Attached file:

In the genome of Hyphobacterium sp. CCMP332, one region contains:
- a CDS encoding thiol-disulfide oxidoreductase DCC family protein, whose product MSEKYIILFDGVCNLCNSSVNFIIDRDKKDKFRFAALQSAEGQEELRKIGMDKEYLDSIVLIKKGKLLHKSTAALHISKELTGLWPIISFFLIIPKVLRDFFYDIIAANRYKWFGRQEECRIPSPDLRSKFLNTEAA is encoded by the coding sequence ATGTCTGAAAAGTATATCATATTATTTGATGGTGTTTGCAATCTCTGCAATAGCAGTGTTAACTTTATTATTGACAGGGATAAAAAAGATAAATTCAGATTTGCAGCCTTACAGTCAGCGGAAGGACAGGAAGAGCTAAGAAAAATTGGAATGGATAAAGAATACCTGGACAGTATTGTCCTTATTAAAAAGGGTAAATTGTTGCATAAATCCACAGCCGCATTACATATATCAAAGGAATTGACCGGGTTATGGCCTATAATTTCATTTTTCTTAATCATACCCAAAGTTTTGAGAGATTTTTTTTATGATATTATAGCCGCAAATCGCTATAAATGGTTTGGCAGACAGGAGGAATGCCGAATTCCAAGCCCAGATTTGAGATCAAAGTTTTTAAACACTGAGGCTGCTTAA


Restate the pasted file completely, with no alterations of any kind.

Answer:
In the genome of Hyphobacterium sp. CCMP332, one region contains:
- a CDS encoding thiol-disulfide oxidoreductase DCC family protein, whose product MSEKYIILFDGVCNLCNSSVNFIIDRDKKDKFRFAALQSAEGQEELRKIGMDKEYLDSIVLIKKGKLLHKSTAALHISKELTGLWPIISFFLIIPKVLRDFFYDIIAANRYKWFGRQEECRIPSPDLRSKFLNTEAA is encoded by the coding sequence ATGTCTGAAAAGTATATCATATTATTTGATGGTGTTTGCAATCTCTGCAATAGCAGTGTTAACTTTATTATTGACAGGGATAAAAAAGATAAATTCAGATTTGCAGCCTTACAGTCAGCGGAAGGACAGGAAGAGCTAAGAAAAATTGGAATGGATAAAGAATACCTGGACAGTATTGTCCTTATTAAAAAGGGTAAATTGTTGCATAAATCCACAGCCGCATTACATATATCAAAGGAATTGACCGGGTTATGGCCTATAATTTCATTTTTCTTAATCATACCCAAAGTTTTGAGAGATTTTTTTTATGATATTATAGCCGCAAATCGCTATAAATGGTTTGGCAGACAGGAGGAATGCCGAATTCCAAGCCCAGATTTGAGATCAAAGTTTTTAAACACTGAGGCTGCTTAA